“Actually, Timmy, there’s a really, really good chance that you won’t be an astronaut. Considering your complete inability to understand long division, you’re probably going to sell cars when you grow up. Now let’s talk about Santa Claus.”
Readers enjoyed this tongue-in-cheek list about the lies one father tells his kids. Whether or not you are a parent, you can relate to this lighthearted post, and will likely recall your own childhood and wonder: did my parents lie to me?!
“Before she pricks her finger, she hesitates, her hand outstretched, but then at Maleficent’s urging, she finally touches the spindle. I’ve always preferred to think that she did it on purpose, not just because she was under a spell. I like to see it as an act of rebellion, a refusal to go from Briar Rose to Aurora quite yet.”
We like how Melissa uses a childhood tale to express ideas about coming of age. Musings are particularly resonant when a writer takes something familiar—such as the story of Sleeping Beauty—to illustrate observations on a more personal level. As a result, she engages with her readers, who have made their own connections through her insights.
“Cartoons – the word, the concept, the feeling, the religion — is dead. Dead and obsolete like the Gothic-arched mouse hole where Jerry took refuge. Drowned in a sea of endless animation.”
This homage to old-school Saturday morning cartoons left readers swimming in a sea of nostalgia. He-Man! Dungeons and Dragons! The shows of Hanna-Barbera! The sharp and entertaining commentary and palpable passion for the subject contribute to this well-received post.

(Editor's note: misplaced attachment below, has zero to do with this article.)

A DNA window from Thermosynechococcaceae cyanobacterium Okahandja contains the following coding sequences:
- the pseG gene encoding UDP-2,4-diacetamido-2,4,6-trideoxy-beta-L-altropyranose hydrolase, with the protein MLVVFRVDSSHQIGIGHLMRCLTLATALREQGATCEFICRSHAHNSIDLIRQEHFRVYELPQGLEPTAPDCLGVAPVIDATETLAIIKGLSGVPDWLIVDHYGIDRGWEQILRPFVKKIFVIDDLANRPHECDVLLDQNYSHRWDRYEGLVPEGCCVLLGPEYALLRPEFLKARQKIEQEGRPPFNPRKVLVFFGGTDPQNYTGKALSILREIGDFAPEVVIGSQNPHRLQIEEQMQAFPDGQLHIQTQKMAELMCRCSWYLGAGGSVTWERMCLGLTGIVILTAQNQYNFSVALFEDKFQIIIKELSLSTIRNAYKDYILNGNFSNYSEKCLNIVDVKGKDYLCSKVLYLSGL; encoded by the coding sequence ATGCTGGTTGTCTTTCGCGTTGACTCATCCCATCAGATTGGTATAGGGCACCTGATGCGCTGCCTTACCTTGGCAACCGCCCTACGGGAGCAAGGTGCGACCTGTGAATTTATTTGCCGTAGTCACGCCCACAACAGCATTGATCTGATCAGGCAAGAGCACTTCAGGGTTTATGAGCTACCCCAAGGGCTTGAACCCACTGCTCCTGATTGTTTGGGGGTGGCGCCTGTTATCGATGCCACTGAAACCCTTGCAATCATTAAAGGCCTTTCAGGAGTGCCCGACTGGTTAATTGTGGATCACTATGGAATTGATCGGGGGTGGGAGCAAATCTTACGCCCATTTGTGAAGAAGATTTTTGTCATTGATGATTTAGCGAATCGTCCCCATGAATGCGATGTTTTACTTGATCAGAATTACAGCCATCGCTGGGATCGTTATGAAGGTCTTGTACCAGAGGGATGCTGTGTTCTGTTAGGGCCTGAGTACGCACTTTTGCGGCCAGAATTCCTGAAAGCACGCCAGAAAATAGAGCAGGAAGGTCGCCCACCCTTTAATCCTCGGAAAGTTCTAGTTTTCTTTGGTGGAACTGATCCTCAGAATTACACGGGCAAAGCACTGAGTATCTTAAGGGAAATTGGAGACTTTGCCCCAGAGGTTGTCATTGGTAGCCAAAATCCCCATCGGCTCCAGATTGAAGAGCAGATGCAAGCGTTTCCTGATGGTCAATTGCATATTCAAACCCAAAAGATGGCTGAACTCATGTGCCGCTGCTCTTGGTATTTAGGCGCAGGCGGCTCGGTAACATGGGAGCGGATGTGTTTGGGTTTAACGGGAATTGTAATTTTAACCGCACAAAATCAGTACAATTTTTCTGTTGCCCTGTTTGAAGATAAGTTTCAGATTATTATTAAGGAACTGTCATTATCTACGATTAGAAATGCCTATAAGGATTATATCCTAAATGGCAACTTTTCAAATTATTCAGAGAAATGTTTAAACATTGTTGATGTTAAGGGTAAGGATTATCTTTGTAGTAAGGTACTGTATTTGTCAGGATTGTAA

“Rest in peace other Neil.”
We’re always on the lookout for original artwork: illustrations, paintings, sketches, and more. Shortly after learning of Neil Armstrong’s death, (another) Neil shared an illustration celebrating the famed astronaut. The piece is just as much about Armstrong as it is about the artist himself, and this makes the post timely as well as touching.
What do you think about these selections? Were there other Freshly Pressed posts that stood out this month?
If you’re looking for more, peep the latest posts on Freshly Pressed; check out our writing challenges, photo challenges, and other blogging tips and inspiration at the Daily Post; visit our Recommended Blogs; and browse the most popular topics in the reader.
For editorial guidelines for Freshly Pressed, read: So You Want To Be Freshly Pressed.